Over three hundred years ago, in the year 1564, in the English town of Stratford-upon-Avon was born the greatest master of English literature, William Shakespeare.

Only a very few facts are positively known regarding his life. He was one of the eight children of John Shakespeare, a man of intelligence and character.

The father followed at different times the occupation of glover, butcher, and wool-dealer. He was also an alderman and a justice of the peace.

Shakespeare's mother, whose maiden name was Mary Arden, was of an old and well-known family. During Shakespeare's childhood, his father was in good circumstances and the boy attended the grammar school at Stratford until about fourteen years of age. Then, his father failing in business, Shakespeare was obliged to leave school. He assisted his father in the butcher business and wool trade. Afterward he became a schoolmaster and was for a short time a lawyer's clerk.

At eighteen he married Miss Anne Hathaway. Three children were born, none of whom are known to fame.

Soon after his marriage he was charged with stealing a deer in the park of Sir Thomas Lucy,

whose severe treatment of the young marauder drove the latter to London.

He is said to have begun his London life by holding horses at the theatre doors. Then he became prompter and occasionally took part in a play.

His talent for writing soon began to appear and he was occasionally engaged to work upon some play process of preparation; it was customary then for several writers to produce a play in common.


However his genius may have first put forth its power, there soon began to appear, one after another, those wonderful dramas which in his own time were overlooked, but which later ages have marvelled at.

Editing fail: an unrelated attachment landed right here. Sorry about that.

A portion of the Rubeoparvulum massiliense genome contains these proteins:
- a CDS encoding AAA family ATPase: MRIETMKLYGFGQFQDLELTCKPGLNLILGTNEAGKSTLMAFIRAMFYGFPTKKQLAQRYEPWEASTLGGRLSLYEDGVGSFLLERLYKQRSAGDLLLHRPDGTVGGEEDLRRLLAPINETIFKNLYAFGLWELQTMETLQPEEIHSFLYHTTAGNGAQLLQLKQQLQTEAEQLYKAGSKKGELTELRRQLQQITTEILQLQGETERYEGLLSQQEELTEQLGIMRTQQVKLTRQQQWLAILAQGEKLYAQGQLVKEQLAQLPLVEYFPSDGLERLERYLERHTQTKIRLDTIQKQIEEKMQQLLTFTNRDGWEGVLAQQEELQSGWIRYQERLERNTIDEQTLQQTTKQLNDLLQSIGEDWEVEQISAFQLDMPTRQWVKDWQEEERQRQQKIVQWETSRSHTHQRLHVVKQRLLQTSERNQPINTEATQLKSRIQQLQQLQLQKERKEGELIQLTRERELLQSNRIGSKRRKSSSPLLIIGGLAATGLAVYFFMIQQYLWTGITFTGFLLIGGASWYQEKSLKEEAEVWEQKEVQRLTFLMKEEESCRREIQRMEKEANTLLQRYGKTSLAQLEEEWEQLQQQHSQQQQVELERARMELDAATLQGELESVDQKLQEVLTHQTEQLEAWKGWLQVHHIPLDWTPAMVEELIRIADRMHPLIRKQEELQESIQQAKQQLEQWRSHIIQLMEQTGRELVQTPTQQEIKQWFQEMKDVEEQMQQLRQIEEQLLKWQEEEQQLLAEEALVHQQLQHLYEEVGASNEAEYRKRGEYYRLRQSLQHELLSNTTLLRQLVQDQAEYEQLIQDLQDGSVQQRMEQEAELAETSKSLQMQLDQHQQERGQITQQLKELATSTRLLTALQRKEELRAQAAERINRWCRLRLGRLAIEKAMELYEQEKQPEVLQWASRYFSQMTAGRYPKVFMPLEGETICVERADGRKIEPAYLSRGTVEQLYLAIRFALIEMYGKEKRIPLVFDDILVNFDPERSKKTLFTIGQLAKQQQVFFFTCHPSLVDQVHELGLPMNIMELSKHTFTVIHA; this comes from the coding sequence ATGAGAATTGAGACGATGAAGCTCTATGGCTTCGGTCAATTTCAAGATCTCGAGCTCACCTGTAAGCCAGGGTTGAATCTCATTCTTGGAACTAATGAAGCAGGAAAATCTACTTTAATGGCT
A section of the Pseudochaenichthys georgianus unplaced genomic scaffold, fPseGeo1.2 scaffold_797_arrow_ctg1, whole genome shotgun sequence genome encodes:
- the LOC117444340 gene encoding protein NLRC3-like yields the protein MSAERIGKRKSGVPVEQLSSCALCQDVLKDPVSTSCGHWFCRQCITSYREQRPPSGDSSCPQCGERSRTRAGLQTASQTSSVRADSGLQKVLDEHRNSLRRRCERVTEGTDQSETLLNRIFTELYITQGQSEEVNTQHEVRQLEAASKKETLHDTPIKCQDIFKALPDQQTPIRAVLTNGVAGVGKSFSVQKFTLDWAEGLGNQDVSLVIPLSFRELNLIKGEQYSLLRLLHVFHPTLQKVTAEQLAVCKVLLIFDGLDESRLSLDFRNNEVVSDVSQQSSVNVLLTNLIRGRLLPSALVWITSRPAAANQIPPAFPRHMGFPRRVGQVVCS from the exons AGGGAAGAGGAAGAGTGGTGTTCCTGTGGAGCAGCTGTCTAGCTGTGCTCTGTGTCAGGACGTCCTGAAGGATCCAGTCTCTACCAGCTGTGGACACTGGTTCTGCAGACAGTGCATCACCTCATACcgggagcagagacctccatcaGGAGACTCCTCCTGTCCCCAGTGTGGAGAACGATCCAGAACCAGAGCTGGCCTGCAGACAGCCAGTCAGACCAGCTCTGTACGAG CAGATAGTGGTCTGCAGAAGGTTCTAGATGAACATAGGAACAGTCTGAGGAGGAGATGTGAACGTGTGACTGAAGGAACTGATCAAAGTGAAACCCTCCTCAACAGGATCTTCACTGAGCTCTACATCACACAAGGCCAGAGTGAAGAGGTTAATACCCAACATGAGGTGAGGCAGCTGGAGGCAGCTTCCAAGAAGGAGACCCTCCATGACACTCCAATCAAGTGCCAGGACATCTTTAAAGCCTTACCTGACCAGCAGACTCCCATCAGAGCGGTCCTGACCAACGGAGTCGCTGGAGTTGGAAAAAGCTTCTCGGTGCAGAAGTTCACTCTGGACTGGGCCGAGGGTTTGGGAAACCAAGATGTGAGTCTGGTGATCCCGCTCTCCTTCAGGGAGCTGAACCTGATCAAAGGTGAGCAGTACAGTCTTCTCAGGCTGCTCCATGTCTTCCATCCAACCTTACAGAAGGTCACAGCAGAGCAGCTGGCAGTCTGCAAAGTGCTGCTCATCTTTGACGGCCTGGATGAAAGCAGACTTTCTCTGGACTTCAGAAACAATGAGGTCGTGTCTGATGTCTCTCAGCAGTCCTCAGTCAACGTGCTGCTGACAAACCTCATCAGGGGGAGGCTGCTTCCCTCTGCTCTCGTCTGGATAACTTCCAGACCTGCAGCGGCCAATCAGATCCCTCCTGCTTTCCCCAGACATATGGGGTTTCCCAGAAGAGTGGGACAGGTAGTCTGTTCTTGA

"Hamlet," "The Merchant of Venice," "Julius Cæsar," "Macbeth," "Othello," and "King Lear" are considered the best of his thirty-seven plays.

Having amassed a moderate fortune in London, Shakespeare returned to Stratford. Here he lived in comparative retirement until his death in 1616.

He was buried in Stratford Church, where his tomb is now to be seen. A life-sized colored bust of Shakespeare, erected in the church soon after his death, shows that he had hazel eyes, auburn hair and beard, full lips, and a large, symmetrical head.

The whole world unite to do homage to the greatest of their writers.



SCENE I. Venice. A street.


Antonio. In sooth, I know not why I am so sad: It wearies me; you say it wearies you;

But how I caught it, found it, or came by it,
What stuff 'tis made of, whereof it is born,
I am to learn;

And such a want-wit sadness makes of me,
That I have much ado to know myself.

Salarino. Your mind is tossing on the ocean;
There, where your argosies with portly sail,
Like signiors and rich burghers on the flood,
Or, as it were, the pageants of the sea,
Do overpeer the petty traffickers,

That curtsy to them, do them reverence,

As they fly by them with their woven wings.
Salanio. Believe me, sir, had I such venture forth,
The better part of my affections would

Be with my hopes abroad. I should be still
Plucking the grass, to know where sits the wind,
Peering in maps for ports, and piers, and roads;
And every object that might make me fear

Misfortune to my ventures, out of doubt,
Would make me sad.


My wind, cooling my broth, Would blow me to an ague, when I thought What harm a wind too great might do at sea. I should not see the sandy hour-glass run, But I should think of shallows and of flats, And see my wealthy Andrew dock'd in sand,